Oh, QUITE.

The notion of "dominion over the animals" pretty much means that Fundamentalist Christianity supports any and all mucking with animals, and materials sciences, so long as said mucking in no way threatens the divine nature of the human experience.

The insulin-producing bacteria probably ~should~ be raising a few eyebrows over with the Fundamentalist camp, given that these creatures are in fact human-animal hybrids, which George W. Bush advocated banning back in that State of the Union address.

The difference, I think, is probably that when we take an animal and give it some human genes, we don't have a human female doing the birthing and so FC places this firmly in the "dominion" category.

Honestly I think some measure of caution with larger animals is warranted if only so we don't wind up with a goat sitting there going "OH CRAP I'M A GOAT!!"
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Postby GreatLimmick on Tue Jan 02, 2007 1:44 am

Actually, as prokaryotes, bacteria aren't really animals at all. Technically human hybrids yes, but not animals.
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Postby Shurhaian on Thu Jan 04, 2007 4:00 am

If one were to go by the Bible, bacteria wouldn't exist. So I'm not sure if that's better or worse, really...
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Postby GreatLimmick on Thu Jan 04, 2007 1:03 pm

And how's that?
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Postby Shurhaian on Thu Jan 04, 2007 5:56 pm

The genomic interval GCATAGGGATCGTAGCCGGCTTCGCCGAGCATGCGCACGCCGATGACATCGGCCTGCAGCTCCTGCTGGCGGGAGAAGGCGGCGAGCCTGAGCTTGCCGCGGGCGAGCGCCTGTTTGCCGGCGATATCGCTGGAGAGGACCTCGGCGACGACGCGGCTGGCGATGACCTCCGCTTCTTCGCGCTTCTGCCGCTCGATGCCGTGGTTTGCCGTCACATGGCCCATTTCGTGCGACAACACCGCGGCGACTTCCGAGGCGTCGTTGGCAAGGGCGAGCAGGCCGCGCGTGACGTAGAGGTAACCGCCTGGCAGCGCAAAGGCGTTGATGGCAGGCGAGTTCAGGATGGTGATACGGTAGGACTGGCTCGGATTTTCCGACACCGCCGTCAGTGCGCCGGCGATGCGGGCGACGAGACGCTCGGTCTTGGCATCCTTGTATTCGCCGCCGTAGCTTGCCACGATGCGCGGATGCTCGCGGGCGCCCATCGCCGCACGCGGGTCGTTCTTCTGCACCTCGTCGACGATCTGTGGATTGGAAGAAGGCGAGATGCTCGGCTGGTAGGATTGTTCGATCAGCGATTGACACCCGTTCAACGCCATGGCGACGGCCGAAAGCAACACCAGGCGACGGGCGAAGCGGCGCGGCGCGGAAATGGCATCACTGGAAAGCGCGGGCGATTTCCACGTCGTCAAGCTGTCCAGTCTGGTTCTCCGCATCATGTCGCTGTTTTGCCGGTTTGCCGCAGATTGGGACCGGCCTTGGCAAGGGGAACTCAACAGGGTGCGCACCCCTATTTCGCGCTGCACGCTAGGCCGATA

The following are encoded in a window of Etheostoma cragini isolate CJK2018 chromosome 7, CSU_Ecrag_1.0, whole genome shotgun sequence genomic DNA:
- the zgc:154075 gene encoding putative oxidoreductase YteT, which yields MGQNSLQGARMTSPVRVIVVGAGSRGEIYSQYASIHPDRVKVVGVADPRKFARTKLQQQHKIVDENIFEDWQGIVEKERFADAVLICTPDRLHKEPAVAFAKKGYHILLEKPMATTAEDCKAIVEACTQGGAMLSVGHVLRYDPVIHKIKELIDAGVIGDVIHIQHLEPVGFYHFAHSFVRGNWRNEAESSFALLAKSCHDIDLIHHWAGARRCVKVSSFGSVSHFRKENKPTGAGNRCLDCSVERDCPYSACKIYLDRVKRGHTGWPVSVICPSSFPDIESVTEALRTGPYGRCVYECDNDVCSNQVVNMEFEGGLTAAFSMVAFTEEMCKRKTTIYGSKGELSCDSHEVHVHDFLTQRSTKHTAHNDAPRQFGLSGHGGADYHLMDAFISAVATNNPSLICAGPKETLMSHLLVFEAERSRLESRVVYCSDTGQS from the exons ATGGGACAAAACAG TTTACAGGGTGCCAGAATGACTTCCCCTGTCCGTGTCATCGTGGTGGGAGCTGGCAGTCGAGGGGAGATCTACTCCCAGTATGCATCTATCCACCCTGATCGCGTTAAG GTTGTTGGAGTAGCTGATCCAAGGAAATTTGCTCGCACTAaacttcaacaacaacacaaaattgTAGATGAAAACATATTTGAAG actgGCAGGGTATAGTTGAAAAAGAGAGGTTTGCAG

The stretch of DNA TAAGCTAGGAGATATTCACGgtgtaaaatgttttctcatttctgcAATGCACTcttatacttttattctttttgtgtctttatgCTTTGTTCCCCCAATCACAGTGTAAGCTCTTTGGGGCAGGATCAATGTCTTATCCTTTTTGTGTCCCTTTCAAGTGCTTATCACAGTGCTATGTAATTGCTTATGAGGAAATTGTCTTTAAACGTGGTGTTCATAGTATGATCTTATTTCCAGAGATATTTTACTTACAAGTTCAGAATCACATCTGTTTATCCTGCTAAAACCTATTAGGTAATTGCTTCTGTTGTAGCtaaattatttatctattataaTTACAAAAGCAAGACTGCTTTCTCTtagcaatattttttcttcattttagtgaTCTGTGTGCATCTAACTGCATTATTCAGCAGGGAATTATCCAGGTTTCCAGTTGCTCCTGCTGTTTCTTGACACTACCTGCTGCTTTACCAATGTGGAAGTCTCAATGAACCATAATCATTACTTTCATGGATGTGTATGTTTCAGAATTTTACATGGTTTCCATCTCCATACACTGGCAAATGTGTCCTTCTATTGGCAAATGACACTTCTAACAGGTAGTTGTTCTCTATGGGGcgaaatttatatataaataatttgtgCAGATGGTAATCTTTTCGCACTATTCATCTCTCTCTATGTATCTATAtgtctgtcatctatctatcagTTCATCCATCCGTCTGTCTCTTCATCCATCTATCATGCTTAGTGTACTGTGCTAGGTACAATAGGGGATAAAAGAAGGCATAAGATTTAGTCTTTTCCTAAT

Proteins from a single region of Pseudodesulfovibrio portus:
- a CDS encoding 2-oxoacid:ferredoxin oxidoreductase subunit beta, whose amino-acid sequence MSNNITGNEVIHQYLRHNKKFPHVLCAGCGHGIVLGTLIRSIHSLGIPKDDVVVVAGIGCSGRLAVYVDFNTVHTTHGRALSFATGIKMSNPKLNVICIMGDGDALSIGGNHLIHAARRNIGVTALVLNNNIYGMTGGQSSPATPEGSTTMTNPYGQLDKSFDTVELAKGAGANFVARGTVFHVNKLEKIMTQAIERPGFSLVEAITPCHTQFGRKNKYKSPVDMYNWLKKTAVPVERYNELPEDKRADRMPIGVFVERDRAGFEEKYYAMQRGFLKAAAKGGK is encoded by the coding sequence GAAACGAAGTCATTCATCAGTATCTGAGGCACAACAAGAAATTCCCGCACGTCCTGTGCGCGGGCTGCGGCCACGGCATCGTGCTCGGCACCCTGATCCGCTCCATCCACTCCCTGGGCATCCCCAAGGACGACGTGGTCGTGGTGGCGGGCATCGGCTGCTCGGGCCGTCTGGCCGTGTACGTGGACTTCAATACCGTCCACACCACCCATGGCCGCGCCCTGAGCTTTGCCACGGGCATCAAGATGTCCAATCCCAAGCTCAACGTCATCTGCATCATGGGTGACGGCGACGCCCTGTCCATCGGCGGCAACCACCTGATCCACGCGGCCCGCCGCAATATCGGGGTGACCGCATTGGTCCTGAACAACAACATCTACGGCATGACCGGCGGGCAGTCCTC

It's something the Bible didn't cover. Some might say this makes it fair game. On the other hand, it wasn't that long ago that it was widely believed that anything not in the Bible was not only not worth knowing, but heresy. Some fundamentalists might still hold that view.
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Postby GreatLimmick on Fri Jan 05, 2007 12:07 pm

Well, until recently, bacteria were considered plants, and the Bible specifically states not only that God created plants, but on what day.
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Postby Alfador on Fri Jan 05, 2007 1:18 pm

What about viruses?
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Postby Allan_ecker on Fri Jan 05, 2007 6:14 pm

Now, now... Let's not go taxing the "no politics" boundary...

:roll:
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Postby Micro_Fur on Fri Jan 05, 2007 7:18 pm

No offense to the gang here, but this thread has the earnarkings of an Fchan thread gone awry. I have yet to see Allan make an angry post, and I don't think I want to. I suggest you two (or three) take advantage of the PM system if you want to get into a debate about those things.

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Postby Allan_ecker on Fri Jan 05, 2007 8:05 pm

Now, now, this has been (mostly) in reasonably good humor; things have just been drifting towards fundie-bashing, which I must admit I do myself on occasion, but which I've decided has to be dropped along with other potentially devicive political discussion.

Just for the good of the board, y'understand.